If you're like me, you start your morning with a cup of tea or coffee to stimulate your senses and get to work. Much like us, the nation is in need of a big cup of black coffee -- with about 10 shots of espresso and a NoDoz or two tossed in. In response, the government has proposed the biggest stimulus plan since FDR's New Deal.

Despite criticism surrounding the plan's makeup, it is bound to benefit some companies -- but which ones? First, let's break down the stimulus plan and the allocation of funds for respective industries. From there, we can determine which companies are most likely to benefit.

The plan calls for:

  • $30 billion that will go toward bolstering energy efficiency, such as a new smart power grid and advanced battery technology
  • $20 billion in tax incentives for renewable energy and energy efficiency over the next 10 years.
  • $29 billion for modernizing roads and bridges.
  • $18 billion for clean water, flood control, and environmental restoration investments.
  • $8.4 billion for investments in transit, and $8 billion for investment in high-speed rail.
  • $7 billion for extending broadband services to underserved communities across the country.

The plan also calls for investments in energy efficiency upgrades in public housing, including new windows, furnaces, and insulation.

From this list, we can determine that alternative energy, industrials, materials, water, and broadband will likely benefit directly from this package. Now to focus on finding individual companies.

To find individual beneficiaries of the plan, I mined for stocks in the industrial and materials and construction industries, as I perceive those industries are most likely to directly benefit from the government's spending. To do that, I ran two separate scans using the Motley Fool's CAPS screening tool: one on the industrial industry and one on the materials and construction industries.

For both searches, I looked for companies with:

  • CAPS ratings of five stars, the highest marks from our investing community.
  • Current ratio of 1 or greater, to ensure that the companies have enough assets on hand to pay off liabilities in an illiquid environment.
  • Market caps of $50 million or greater.
  • Current price of $5 or greater.

Here are some of the candidates that popped up from my screen for companies in the industrial industry:


Market Cap (in millions)

Current Ratio




EnerSys (NYSE:ENS)



Astec Industries (NASDAQ:ASTE)






Woodward Governor (NASDAQ:WGOV)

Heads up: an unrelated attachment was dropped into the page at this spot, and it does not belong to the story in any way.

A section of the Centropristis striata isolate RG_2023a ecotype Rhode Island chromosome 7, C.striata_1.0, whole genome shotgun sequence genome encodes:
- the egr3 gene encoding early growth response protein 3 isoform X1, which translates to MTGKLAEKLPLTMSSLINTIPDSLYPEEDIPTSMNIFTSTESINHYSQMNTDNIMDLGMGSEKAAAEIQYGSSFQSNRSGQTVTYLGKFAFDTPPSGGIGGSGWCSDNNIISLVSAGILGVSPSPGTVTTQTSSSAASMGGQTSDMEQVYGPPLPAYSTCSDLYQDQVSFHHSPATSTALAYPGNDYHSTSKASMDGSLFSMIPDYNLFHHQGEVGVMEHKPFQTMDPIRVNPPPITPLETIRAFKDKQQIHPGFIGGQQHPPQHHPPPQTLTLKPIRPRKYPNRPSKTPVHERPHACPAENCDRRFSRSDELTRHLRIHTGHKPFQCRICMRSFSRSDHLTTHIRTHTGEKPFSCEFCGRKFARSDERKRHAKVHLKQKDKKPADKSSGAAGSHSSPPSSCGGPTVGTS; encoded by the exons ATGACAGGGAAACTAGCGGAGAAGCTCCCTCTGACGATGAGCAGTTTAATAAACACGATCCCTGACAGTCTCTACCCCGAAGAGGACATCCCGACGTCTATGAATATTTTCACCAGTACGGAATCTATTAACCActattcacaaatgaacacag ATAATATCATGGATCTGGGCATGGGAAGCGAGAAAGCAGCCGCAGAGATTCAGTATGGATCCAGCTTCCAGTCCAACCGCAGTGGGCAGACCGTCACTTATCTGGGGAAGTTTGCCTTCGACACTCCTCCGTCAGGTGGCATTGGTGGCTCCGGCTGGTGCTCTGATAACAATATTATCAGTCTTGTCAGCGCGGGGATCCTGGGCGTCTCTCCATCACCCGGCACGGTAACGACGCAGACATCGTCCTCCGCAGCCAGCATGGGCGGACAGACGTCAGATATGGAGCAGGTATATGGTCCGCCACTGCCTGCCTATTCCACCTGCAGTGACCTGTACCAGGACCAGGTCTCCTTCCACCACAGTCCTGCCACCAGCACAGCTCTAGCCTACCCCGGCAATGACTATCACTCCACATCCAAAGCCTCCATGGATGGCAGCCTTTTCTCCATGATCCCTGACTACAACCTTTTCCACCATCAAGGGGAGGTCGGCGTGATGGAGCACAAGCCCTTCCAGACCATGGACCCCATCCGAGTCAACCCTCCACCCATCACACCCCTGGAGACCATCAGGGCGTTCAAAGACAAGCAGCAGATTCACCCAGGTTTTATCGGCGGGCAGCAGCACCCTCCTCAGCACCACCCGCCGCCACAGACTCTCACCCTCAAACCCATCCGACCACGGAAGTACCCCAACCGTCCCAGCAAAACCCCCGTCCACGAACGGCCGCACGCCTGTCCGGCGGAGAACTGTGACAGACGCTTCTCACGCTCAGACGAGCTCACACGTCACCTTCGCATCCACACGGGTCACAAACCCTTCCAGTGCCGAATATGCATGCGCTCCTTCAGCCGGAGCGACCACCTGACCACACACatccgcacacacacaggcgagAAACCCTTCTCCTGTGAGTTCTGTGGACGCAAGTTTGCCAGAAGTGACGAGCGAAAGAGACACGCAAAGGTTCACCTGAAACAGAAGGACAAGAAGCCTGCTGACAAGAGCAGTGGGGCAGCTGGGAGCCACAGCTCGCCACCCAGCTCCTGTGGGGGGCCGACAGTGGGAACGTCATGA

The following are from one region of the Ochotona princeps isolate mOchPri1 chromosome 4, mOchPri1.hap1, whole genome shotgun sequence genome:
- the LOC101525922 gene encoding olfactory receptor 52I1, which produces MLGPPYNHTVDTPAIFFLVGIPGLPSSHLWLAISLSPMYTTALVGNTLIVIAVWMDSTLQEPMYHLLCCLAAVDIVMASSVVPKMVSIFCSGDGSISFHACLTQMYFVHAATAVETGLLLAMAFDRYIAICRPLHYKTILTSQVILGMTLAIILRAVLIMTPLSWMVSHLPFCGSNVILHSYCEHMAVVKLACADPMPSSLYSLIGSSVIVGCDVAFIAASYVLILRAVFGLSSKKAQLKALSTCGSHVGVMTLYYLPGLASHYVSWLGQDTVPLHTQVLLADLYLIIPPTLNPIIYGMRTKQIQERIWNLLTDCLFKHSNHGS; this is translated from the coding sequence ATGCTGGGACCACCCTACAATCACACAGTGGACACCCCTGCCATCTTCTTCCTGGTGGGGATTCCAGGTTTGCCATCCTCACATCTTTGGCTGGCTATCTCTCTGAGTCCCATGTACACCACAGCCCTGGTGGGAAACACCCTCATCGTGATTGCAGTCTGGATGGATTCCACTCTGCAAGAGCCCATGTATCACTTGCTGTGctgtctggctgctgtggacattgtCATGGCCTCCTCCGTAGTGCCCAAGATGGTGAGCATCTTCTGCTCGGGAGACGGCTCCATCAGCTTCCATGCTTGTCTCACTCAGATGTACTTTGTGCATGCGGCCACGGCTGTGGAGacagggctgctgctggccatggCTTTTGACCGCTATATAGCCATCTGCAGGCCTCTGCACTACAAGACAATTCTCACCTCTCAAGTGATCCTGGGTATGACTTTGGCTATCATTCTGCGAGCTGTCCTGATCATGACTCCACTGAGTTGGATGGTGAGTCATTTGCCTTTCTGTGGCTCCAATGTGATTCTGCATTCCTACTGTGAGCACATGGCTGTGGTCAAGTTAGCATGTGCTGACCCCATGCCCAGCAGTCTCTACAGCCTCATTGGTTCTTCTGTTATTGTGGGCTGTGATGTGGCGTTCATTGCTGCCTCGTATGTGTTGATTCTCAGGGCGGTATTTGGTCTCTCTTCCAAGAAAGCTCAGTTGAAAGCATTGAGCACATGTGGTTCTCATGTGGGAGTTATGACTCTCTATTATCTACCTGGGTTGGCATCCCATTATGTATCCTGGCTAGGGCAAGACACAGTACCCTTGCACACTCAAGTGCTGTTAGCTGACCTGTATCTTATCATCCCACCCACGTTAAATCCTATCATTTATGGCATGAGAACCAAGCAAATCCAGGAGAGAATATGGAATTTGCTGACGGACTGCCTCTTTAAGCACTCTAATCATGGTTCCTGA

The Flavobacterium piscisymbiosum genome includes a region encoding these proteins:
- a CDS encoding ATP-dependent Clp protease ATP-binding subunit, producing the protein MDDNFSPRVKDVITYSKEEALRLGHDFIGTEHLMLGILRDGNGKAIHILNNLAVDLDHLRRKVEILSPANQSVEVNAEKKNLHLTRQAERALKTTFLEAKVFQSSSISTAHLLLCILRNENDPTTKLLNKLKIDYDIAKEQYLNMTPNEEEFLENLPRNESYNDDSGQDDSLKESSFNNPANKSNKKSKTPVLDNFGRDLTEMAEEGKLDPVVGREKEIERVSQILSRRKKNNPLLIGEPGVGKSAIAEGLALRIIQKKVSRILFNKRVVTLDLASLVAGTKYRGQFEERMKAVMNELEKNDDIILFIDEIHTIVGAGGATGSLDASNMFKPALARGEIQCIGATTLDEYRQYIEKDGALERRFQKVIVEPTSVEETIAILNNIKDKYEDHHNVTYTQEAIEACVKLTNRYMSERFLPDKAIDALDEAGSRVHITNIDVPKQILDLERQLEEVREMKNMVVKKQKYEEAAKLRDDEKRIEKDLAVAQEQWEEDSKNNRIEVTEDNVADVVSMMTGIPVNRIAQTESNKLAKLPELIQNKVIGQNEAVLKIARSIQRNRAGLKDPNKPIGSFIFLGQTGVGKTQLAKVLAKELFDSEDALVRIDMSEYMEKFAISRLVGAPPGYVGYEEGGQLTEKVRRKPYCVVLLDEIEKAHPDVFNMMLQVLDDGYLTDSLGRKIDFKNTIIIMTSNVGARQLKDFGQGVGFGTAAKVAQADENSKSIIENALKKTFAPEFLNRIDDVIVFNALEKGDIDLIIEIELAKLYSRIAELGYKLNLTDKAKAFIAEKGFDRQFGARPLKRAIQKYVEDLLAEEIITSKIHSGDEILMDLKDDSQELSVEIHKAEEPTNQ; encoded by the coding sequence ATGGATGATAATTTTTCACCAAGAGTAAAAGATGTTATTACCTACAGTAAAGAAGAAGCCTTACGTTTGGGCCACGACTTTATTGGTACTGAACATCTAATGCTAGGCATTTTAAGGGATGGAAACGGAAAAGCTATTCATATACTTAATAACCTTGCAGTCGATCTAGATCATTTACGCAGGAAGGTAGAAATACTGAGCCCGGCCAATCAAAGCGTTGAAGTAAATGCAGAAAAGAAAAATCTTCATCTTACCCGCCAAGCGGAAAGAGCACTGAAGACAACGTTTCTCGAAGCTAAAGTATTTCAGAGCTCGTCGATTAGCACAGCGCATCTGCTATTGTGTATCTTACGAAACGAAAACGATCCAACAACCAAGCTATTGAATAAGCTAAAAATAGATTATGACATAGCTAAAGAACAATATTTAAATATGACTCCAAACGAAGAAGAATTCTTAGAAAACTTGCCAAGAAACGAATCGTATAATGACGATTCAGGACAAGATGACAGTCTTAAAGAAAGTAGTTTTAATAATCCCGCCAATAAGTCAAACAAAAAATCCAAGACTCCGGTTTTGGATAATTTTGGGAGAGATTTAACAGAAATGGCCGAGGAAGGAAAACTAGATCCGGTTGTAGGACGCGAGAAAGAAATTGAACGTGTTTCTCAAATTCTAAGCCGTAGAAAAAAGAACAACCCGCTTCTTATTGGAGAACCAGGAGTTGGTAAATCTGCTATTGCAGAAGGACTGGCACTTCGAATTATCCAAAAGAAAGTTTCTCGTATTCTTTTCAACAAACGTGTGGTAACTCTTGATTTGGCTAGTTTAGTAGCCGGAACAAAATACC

And here are a couple of stocks from my screen for companies in the materials and construction industries:


Market Cap (in millions)

Current Ratio

Apogee Enterprises (NASDAQ:APOG)



Armstrong World



Companies like industrial batteries maker EnerSys should benefit, since the plan calls for a piece of the energy-related $30 billion to fund advanced battery technology. Apogee Enterprises, which installs and renovates windows, storefronts, and entrances using coated glass for commercial buildings, is likely to cash in on energy efficient upgrades of buildings as well. Also, with $7 billion purported to go toward broadband, Verizon (NYSE:VZ) will most likely benefit by accelerating the buildout of its FiOS network.

While these companies will get a boost from the package, that shouldn't be the sole reason you invest in them. A potential investment needs to be the best in its league. The government will get the alternative energy and industrial sectors jumpstarted, for instance, but then it's up to the individual players to prove themselves through top- and bottom-line growth. Therefore, a screen like this should only be the first step in your due diligence. Remain mindful of the stock's valuation, fundamentals, and growth prospects.

Start reconstructing your portfolio at Motley Fool CAPS today! Let the collective wisdom of our 125,000-member-strong investment community help you make better investing decisions.

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Fool contributor Jennifer Schonberger does not own shares of any of the companies mentioned in this article. ABB is a Motley Fool Global Gains pick. The Motley Fool has a disclosure policy.